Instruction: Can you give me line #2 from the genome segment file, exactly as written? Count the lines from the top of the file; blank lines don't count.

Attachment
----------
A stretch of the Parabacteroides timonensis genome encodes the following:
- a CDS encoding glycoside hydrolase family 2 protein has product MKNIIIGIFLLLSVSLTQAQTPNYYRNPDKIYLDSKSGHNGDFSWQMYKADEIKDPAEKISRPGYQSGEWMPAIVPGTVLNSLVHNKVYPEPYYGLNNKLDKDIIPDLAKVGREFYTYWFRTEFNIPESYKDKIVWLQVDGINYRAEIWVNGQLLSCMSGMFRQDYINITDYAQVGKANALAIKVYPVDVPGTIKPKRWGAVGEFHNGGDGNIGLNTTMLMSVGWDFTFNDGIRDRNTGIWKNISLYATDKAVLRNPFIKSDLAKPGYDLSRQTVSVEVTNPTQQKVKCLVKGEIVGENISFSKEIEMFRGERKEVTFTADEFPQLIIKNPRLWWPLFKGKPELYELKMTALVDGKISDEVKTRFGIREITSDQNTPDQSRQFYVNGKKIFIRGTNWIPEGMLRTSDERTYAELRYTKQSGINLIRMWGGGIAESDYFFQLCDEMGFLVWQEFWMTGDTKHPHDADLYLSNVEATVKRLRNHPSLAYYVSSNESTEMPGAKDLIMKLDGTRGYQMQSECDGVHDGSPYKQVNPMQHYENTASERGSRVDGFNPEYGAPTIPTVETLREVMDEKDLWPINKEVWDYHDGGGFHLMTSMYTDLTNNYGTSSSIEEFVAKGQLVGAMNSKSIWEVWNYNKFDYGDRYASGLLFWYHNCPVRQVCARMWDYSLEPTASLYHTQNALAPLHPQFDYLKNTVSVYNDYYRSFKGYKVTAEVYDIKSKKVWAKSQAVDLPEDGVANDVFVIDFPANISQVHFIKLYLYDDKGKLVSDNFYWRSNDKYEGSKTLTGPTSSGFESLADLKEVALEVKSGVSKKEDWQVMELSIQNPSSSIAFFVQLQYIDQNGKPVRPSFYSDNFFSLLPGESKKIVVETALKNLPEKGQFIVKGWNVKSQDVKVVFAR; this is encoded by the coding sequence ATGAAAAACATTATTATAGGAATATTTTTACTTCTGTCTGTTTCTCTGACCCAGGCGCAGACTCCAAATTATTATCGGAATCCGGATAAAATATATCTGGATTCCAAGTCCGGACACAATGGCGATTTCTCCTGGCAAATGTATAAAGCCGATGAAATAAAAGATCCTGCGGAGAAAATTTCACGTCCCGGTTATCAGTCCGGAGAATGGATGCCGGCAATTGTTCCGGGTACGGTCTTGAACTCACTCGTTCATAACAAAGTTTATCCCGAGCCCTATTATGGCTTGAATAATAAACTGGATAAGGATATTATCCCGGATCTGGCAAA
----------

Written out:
- a CDS encoding glycoside hydrolase family 2 protein has product MKNIIIGIFLLLSVSLTQAQTPNYYRNPDKIYLDSKSGHNGDFSWQMYKADEIKDPAEKISRPGYQSGEWMPAIVPGTVLNSLVHNKVYPEPYYGLNNKLDKDIIPDLAKVGREFYTYWFRTEFNIPESYKDKIVWLQVDGINYRAEIWVNGQLLSCMSGMFRQDYINITDYAQVGKANALAIKVYPVDVPGTIKPKRWGAVGEFHNGGDGNIGLNTTMLMSVGWDFTFNDGIRDRNTGIWKNISLYATDKAVLRNPFIKSDLAKPGYDLSRQTVSVEVTNPTQQKVKCLVKGEIVGENISFSKEIEMFRGERKEVTFTADEFPQLIIKNPRLWWPLFKGKPELYELKMTALVDGKISDEVKTRFGIREITSDQNTPDQSRQFYVNGKKIFIRGTNWIPEGMLRTSDERTYAELRYTKQSGINLIRMWGGGIAESDYFFQLCDEMGFLVWQEFWMTGDTKHPHDADLYLSNVEATVKRLRNHPSLAYYVSSNESTEMPGAKDLIMKLDGTRGYQMQSECDGVHDGSPYKQVNPMQHYENTASERGSRVDGFNPEYGAPTIPTVETLREVMDEKDLWPINKEVWDYHDGGGFHLMTSMYTDLTNNYGTSSSIEEFVAKGQLVGAMNSKSIWEVWNYNKFDYGDRYASGLLFWYHNCPVRQVCARMWDYSLEPTASLYHTQNALAPLHPQFDYLKNTVSVYNDYYRSFKGYKVTAEVYDIKSKKVWAKSQAVDLPEDGVANDVFVIDFPANISQVHFIKLYLYDDKGKLVSDNFYWRSNDKYEGSKTLTGPTSSGFESLADLKEVALEVKSGVSKKEDWQVMELSIQNPSSSIAFFVQLQYIDQNGKPVRPSFYSDNFFSLLPGESKKIVVETALKNLPEKGQFIVKGWNVKSQDVKVVFAR; this is encoded by the coding sequence ATGAAAAACATTATTATAGGAATATTTTTACTTCTGTCTGTTTCTCTGACCCAGGCGCAGACTCCAAATTATTATCGGAATCCGGATAAAATATATCTGGATTCCAAGTCCGGACACAATGGCGATTTCTCCTGGCAAATGTATAAAGCCGATGAAATAAAAGATCCTGCGGAGAAAATTTCACGTCCCGGTTATCAGTCCGGAGAATGGATGCCGGCAATTGTTCCGGGTACGGTCTTGAACTCACTCGTTCATAACAAAGTTTATCCCGAGCCCTATTATGGCTTGAATAATAAACTGGATAAGGATATTATCCCGGATCTGGCAAA